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Past Episodes: May 2012 Archives

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May 31 & June 3: from Kabul, Afghanistan - Lima, Peru - Florence, Italy - Hong Kong - Mumbai, India

From our correspondents around the world...

The photo that started it. Filmmaker Quincy Perkins saw this picture of two Bomberitos -- kids on their own in the mountains of Peru who make their way to mountain accidents and disasters. Our Dispatches contributor went with him to the Amazon valley as he made a film about them.  (Photo/Stefan Sonntag)

There's no fire department, no auto club between the Andes and the Amazon. Just feral kids in homemade carts. Meet the Bomberitos of Peru.

The threat left behind. NATO troops leave Afghanistan but their unexploded shells will wage a protracted war on civilians. 

Why Hong Kong's superiority complex is turning into an identity crisis, 15 years after its handover to China. 

Italy's doleful demographic.  The birth rate's so low, schools are being turned into old age homes.  

And, inner-city Mumbai might look like a slum, but the land's worth a fortune to the crafty residents waiting for a developer's payday.

 

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May 24 and May 27, 2012: from Florence - Uganda - The Seychelles - Iraq

From our correspondents around the world...

 

Tour participants in Florence eat gelato topped with aged balsamic vinegar, a uniquely Italian treat. (Photo: Luigi Fraboni)

How does a hairdresser recruited for work in Dubai, wind up slaving for the U.S. military in a war zone in Iraq? We look at the plight of those known as "The Invisible Army."

In Uganda you can inherit a wife, marry more than one, and beating them isn't much of a crime. And changing that is proving problematic.

Then, a young award-winning reporter on shoe leather, social media and his first time in a free-fire zone.

And, Florentine steak, well-aged parmeggiano, and an egg-rich gelato to die for. How to find the best food in Florence.

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May 17 & 20, 2012: from Zimbabwe - Kyiv, Ukraine - Beijing

From our correspondents around the world...

 

A member of the Ukrainian women's rights group FEMEN attacks the UEFA Cup in Kiev.  FEMEN says the Euro 2012 soccer tournament markets Ukraine's women to sex tourists.  (Photo: Reuters/ GlebGaranich)

From Zimbabwe, a foreign photographer emerges from jail telling of political tyranny, sadistic guards, and a first-hand fear of the lost freedoms he was sent to cover.

In Ukraine, a political protest that takes its top off. Half-naked women take to the streets saying it's their way of struggling for gender equality.

And from the vaults, Visions Of Joanna: the story of a picture that sent a man in China on a twelve-year quest.

And, we'll re-visit The Tree of Forgetfulness as author Alexandra Fuller recounts her memoir of family madness and colonialism in Africa.

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May 10 & 13, 2012: from Damascus, Syria - Munich, Germany - Sao Paolo, Brazil - Alabama - Amsterdam, The Netherlands - Port-au-Prince, Haiti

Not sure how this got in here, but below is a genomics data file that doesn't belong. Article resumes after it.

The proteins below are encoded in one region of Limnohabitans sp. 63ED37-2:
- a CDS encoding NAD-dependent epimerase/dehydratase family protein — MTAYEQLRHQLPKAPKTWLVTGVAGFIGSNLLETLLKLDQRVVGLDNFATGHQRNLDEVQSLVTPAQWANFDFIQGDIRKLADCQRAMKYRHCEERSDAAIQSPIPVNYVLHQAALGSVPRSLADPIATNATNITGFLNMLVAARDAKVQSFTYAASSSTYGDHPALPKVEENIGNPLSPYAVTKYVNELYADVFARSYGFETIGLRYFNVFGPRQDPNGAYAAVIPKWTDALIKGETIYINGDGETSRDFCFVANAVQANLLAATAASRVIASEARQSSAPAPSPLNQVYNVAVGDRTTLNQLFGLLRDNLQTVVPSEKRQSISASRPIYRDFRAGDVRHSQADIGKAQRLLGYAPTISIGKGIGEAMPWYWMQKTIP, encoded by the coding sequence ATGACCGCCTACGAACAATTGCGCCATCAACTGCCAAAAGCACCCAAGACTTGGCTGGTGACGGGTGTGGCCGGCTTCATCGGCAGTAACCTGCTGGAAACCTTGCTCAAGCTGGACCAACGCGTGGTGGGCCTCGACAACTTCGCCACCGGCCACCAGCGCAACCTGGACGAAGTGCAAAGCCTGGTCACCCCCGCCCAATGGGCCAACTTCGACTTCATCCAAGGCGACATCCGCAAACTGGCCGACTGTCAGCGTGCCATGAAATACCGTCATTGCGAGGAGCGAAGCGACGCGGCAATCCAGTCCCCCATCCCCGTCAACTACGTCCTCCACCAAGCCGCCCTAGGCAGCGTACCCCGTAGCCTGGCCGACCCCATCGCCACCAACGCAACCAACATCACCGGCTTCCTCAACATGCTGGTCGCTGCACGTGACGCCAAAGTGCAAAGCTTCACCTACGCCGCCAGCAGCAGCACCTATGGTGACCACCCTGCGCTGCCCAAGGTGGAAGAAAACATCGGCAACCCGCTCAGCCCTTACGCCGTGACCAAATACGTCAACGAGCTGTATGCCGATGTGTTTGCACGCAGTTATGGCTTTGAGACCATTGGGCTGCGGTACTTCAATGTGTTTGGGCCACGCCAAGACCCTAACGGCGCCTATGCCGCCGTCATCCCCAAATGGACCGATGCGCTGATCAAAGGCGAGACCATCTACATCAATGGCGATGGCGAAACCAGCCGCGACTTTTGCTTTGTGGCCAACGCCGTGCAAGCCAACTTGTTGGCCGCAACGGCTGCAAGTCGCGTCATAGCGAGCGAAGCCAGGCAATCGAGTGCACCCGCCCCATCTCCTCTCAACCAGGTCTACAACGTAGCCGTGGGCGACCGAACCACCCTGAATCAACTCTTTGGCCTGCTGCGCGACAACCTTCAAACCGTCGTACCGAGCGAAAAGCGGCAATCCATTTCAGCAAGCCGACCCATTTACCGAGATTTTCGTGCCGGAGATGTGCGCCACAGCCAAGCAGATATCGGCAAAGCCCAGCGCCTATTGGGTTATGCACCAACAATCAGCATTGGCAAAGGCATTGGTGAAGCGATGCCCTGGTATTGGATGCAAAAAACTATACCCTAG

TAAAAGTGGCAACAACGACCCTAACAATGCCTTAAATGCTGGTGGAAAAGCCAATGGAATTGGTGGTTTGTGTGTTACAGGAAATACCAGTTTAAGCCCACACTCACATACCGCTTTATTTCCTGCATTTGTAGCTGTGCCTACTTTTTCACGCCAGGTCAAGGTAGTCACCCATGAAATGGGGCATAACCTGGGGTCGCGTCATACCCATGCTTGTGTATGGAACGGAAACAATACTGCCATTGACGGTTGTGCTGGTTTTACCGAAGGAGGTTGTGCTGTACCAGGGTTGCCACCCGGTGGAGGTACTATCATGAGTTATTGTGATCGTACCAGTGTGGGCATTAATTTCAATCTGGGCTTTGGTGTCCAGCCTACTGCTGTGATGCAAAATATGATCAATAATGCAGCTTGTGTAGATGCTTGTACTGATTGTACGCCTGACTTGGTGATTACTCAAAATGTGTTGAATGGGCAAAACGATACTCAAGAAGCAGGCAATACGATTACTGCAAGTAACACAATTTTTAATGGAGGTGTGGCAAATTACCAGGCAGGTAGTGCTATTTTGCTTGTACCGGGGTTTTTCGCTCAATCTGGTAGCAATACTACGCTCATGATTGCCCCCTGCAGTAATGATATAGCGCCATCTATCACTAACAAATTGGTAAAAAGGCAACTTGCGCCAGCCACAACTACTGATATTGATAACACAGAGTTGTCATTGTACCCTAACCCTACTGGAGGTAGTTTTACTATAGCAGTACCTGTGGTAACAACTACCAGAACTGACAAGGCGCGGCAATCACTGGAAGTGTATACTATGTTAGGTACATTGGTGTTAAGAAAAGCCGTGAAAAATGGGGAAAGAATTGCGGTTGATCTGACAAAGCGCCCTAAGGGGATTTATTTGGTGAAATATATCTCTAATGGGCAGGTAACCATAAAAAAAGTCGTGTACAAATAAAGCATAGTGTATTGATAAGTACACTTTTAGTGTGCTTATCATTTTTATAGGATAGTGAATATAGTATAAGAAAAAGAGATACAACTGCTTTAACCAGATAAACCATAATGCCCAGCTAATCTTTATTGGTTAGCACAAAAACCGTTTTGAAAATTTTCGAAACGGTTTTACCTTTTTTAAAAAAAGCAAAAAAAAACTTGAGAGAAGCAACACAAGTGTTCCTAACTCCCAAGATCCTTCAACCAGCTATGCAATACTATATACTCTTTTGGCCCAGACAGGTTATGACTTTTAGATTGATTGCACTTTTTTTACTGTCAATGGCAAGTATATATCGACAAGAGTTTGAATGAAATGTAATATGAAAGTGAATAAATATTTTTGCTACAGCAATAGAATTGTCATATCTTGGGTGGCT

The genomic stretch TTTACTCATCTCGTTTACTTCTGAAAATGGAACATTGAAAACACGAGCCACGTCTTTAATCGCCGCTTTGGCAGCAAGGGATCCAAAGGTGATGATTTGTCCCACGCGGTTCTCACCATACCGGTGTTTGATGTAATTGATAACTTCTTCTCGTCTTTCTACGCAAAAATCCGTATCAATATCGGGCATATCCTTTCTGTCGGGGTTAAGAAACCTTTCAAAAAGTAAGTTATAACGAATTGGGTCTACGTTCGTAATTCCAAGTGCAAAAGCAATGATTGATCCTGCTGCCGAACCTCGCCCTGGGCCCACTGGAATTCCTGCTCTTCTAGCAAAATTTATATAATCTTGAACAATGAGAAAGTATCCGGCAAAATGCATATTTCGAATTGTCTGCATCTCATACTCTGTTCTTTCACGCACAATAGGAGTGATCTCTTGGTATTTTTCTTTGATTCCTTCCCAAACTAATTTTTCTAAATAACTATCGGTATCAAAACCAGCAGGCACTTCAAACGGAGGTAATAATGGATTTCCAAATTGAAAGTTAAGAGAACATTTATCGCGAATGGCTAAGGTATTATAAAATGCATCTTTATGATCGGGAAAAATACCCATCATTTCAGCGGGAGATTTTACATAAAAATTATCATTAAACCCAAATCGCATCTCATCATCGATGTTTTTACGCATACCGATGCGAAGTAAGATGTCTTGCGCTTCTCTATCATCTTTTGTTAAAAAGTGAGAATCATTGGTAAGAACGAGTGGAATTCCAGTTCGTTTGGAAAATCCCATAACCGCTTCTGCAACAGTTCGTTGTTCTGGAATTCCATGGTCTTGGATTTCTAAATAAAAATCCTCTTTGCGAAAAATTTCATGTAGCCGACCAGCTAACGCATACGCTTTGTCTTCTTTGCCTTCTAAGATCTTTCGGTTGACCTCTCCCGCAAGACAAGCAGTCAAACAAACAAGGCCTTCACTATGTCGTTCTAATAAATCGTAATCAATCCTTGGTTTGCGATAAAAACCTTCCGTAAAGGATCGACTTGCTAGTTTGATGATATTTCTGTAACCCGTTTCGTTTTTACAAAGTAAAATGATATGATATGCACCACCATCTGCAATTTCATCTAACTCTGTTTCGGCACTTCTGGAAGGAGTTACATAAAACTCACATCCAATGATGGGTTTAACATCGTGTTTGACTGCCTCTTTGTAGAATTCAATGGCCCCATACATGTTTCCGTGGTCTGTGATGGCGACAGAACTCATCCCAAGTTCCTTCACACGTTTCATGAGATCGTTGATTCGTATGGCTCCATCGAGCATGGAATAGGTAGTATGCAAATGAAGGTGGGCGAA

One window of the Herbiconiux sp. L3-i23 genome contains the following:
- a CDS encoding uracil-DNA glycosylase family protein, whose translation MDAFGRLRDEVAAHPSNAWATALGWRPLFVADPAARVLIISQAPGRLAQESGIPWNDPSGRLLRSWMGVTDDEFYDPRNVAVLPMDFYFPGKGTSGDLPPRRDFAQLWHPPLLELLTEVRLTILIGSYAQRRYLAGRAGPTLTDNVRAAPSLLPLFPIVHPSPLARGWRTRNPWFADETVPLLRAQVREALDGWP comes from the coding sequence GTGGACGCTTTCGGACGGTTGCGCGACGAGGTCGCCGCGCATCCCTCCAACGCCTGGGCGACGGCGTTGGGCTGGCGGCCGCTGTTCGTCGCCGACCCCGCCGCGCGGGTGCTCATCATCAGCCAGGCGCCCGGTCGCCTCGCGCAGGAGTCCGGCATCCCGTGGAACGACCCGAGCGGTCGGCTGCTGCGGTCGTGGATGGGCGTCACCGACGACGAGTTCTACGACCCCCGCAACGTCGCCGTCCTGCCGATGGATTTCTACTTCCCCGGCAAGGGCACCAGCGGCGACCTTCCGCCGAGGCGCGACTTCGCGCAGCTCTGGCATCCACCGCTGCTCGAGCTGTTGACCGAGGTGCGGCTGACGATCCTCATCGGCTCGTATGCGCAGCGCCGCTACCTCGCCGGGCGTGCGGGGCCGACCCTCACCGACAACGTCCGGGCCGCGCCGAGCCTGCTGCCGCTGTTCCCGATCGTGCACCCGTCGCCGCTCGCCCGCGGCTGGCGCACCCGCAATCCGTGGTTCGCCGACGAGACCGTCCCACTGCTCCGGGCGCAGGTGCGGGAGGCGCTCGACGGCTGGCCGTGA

From our correspondents around the world...

 

Alabama has America's toughest laws aimed at undocumented immigrants. It makes the lives of Hispanics so hard they are "self deporting", even if they are not illegal. The approach has also had an impact on Alabama citizens, many of whom have been drawn into the state's war on undocumented immigrants. (AP Photo/John Amis)

The shifting conflict in Syria. From stand-and-fight to guerilla warfare and a cry for outside help.

The German locomotive hopes to pull Europe's flailing economies out of trouble. But there's a ghost in that machine.

In Brazil, David Rocha makes garbage instruments. Or rather, instruments from garbage. That's why they sound so good.

Illegal immigrant, deport thyself. How an experiment in immigration went wrong in Alabama.

Hotels aren't in the charity business, so why would the Red Cross want into the hotel business, in Haiti?

And from the Netherlands, a cafe where you don't pay for the food. We take repast in a restaurant for these recessionary times.

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May 3 & 6, 2012: from China - Toulouse, France - India - Port-au-Prince, Haiti - Amsterdam

From our correspondents around the world...

 

China's former Chongqing Municipality Communist Party Secretary Bo Xilai is the subject of one of two scandals threatening the Chinese Communist establishment. His wife has been implicated in the death of a British businessman. (Photo: Reuters)

In China, a dead man, a live dissident and a disgraced party boss make for an embarassing challenge to the country's Communist party.

The F-word erupts into French presidential politics. Are foreigners the future of the Gallic identity or its undoing? The campaign revives a rift.

Then, hate camps versus haute couture. A new documentary examines why some girls in India are subjugated, while others are liberated.

In Haiti, the lacklustre government moves to appease restless former soldiers with the promise of a payday but there's a Fifth Column to worry about.

And, a sting on wheels. Bicycle theft in free-wheeling Amsterdam pushes our correspondent to extremes.

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